I don’t care if nothing happened in January. We need content so come up with something

Prologue:

Me: “What am I supposed to do, just make something up?”

Content manager: “No, we already have enough alternative facts on our website. Didn’t you run at all this month?”

“Yeah, but there was nothing worth writing about.”

“Well, we need to stay on top of organic search, so come up with something. That’s what you’re here for.”

“I didn’t really get any good pictures.”

“That’s what stock photos are for.”

“Fine, I’ll put something together.”

“EOD, Brandt.”

“Fine.”

My threshold for refusing to learn how to ski is six feet of snow in one month

This is a picture of a person skiing and smiling. S/he is in the mountains, God knows where though. Probably Switzerland.

Here’s a picture of me learning to ski on Saturday. Photo credit: pixabay.com/en/users/Hans-2

There’s a place at Tennessee Pass just north of Leadville called Ski Cooper. I went there Saturday to begin what I hope will turn out to be a healthy, fulfilling relationship with the sport of skiing.

I’ve been refusing to learn how to ski for a long time because I’m afraid of blowing out my knees, which I really need for normal stuff like running all day. But we all have our snapping points, and mine is apparently six feet of snow in a single month. (According to OnTheSnow, a website that provides snow reports for resorts around the world, Ski Cooper received 77 inches of snow in January.)

After I gave them money for a group lesson, Ski Cooper sent me a nice automated email with detailed information about what to wear and what not to wear (no cotton?) — plus a note that a single lesson might not prepare me for the actual slopes (no kidding, spoiler alert) — plus a reminder to please arrive 90 minutes early so there’d enough time for gear fitting (fine). Notably absent were any warnings about how dumb I’d feel walking around in ski boots for the first time, or how if I tried to walk down even the slightest incline in ski boots I would immediately fall on my face, or how wearing ski boots would significantly increase my chances of falling on my face in front of a bunch of third-graders who just finished shredding a black diamond.

Fortunately, my punctuality uncovered those absent warnings and afforded me time to react. I arrived at 11:30am on Saturday, exactly 90 minutes early as requested, only to find that gear fitting takes 20 minutes. That gave me 70 minutes to kill, and I decided to go explore the Ski Cooper grounds in my ski boots — so by the time 1pm arrived I was pretty well practiced and able to walk to the group lesson meeting spot without falling over.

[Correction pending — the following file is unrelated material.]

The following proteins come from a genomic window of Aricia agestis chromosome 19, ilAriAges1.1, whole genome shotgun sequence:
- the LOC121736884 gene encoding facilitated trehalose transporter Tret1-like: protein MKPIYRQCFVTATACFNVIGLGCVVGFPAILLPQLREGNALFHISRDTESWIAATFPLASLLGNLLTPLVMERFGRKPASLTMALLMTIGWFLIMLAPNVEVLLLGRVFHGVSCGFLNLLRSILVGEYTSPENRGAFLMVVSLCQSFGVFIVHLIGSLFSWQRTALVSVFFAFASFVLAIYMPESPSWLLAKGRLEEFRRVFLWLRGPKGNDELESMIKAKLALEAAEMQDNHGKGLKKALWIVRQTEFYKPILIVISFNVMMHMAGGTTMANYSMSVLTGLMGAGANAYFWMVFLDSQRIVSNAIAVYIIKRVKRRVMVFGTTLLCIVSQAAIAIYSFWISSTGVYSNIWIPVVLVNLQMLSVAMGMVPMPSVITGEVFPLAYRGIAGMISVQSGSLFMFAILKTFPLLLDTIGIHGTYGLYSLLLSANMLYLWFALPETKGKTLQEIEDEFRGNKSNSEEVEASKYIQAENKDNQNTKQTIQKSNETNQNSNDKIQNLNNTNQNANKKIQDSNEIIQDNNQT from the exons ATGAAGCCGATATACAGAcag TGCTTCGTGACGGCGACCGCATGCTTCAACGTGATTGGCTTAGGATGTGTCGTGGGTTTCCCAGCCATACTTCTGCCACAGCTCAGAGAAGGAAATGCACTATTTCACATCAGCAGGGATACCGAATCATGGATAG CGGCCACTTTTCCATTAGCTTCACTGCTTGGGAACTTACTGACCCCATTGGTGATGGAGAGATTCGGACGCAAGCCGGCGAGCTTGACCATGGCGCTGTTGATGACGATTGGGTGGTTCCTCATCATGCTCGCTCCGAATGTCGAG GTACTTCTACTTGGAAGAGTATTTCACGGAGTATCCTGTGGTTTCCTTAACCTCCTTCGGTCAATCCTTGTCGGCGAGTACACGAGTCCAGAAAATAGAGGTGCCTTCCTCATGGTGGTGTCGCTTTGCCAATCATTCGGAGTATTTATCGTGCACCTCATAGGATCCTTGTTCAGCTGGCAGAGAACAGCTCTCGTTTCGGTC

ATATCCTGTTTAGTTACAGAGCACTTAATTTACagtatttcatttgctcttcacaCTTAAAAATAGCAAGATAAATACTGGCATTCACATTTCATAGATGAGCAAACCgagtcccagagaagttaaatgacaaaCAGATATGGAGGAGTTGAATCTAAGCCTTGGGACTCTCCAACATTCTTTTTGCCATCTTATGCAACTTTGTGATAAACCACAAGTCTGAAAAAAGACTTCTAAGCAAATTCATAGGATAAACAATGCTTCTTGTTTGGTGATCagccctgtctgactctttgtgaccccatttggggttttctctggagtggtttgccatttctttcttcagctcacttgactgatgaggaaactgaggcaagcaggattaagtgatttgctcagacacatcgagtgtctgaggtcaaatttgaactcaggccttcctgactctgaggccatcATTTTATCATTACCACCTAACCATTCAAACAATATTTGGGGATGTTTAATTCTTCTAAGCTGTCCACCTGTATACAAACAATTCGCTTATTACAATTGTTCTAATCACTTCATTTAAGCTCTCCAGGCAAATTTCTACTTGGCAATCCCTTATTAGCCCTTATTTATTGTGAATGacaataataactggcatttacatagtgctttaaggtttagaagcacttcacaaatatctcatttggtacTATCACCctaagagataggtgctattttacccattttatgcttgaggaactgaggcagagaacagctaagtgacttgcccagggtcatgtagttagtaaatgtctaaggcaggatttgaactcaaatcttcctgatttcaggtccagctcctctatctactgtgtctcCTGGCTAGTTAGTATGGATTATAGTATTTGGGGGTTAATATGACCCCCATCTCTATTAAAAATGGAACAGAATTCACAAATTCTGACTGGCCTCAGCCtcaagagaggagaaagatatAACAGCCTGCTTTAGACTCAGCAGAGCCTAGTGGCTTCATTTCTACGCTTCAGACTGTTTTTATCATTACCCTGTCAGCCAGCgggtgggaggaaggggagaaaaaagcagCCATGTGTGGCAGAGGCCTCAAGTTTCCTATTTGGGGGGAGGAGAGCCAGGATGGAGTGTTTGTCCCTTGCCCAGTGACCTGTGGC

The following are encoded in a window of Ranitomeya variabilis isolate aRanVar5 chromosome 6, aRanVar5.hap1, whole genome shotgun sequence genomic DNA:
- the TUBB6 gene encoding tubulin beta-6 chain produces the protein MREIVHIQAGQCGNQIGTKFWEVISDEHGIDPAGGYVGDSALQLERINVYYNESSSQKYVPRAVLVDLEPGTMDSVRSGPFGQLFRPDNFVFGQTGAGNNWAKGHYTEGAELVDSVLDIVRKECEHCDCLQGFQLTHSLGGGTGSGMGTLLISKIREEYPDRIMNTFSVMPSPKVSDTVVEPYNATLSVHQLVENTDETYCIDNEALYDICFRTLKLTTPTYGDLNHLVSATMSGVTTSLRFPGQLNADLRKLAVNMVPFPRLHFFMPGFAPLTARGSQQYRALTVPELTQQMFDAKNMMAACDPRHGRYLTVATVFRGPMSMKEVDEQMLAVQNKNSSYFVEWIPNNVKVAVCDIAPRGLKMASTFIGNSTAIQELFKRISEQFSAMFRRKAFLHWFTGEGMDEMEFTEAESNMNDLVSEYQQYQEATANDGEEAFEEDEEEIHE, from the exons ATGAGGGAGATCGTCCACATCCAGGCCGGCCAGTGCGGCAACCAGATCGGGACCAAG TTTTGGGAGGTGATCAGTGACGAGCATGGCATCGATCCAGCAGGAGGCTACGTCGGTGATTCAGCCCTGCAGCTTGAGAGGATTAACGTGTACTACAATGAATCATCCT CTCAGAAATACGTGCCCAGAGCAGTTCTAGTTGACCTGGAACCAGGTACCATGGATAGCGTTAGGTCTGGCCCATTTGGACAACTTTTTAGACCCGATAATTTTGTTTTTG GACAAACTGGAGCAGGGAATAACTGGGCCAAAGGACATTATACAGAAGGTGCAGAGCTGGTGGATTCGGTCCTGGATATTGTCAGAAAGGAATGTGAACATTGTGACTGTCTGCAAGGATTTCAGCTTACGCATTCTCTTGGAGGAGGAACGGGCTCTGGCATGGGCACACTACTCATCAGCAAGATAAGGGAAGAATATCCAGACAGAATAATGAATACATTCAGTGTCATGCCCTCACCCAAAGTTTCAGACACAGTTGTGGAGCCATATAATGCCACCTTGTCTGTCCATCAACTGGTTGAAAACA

The group consisted of eight persons: one (1) instructor, six (6) strangers who were clearly their own little mini-group, and one (1) me. I suppose I should include some actual details about the lesson in case this article accidentally generates organic search traffic. Over the course of two hours I learned how to 1) use the edge of my skis to ascend a hill laterally, 2) turn left and (occasionally) right while descending, and 3) stop just before crashing at the bottom. 1) is fairly straightforward, but 2) and 3) will require more practice. I was lucky to have a very patient instructor who kept reminding me to “lean forward” as I hurtled screaming down the bunny hill.

The end.

Epilogue:

Content manager: “What the hell was that?”

Me: “I’m not sure what you mean. Please explain.”

“Haha. Did you forget this is a running blog?”

“No, I just didn’t have any interesting stories about running, so I wrote about my first ski lesson. You told me to come up with something.”

“I’m disappointed, Brandt.”

“Maybe this picture from my snowshoe run slash hike up to Mosquito Pass on Sunday will change your mind?”

Evans Gulch and Birdseye Gulch seen from Mosquito Pass

“I thought you didn’t take any pictures.”

“I didn’t take any good pictures.”

“That one looks pretty good to me.”

“Thanks. Here’s another one looking east from the top of Ball Mountain a couple weeks ago. The way I remember these peaks is the roundish one is East Ball Mountain, the one you think is Gemini is Dyer, the one with the summit flag is Sherman, and the shy one hiding behind Dyer is Gemini.”

This is mostly just white with faint outlines of Mount Sherman, Mount Dyer, and other Mosquito range peaks

“Thanks, that was so helpful.”

“I know.”

“Why didn’t you just write about Mosquito Pass and Ball Mountain?”

“Didn’t seem interesting enough.”

“I see.”

“So for this one, I don’t remember where it was taken, but just look at all this snow.”

Some dumb road

“Uh-huh.”

“And here’s my car Growler from earlier this month.”

You can't tell at first but there really is a car in this picture

“Holy crap.”

“I know, right? I’ve got a bunch more of Growler, check out th—”

“Let’s hold off on the pictures for now. Next time, please keep your writing more on topic, okay?”

“Okay.”

“Also, I’ve noticed that Yoast SEO pretty much always says your writing needs improvement.”

“I know.”

“So that needs to be fixed. Also, I’m putting a note about this on your performance review.”

“Okay. Can I just show you one more picture of me skiing?”

“No.”

Waterskier one-handing it and probably about to wipe out

Photo credit: pixabay.com/en/users/tpsdave-12019

 

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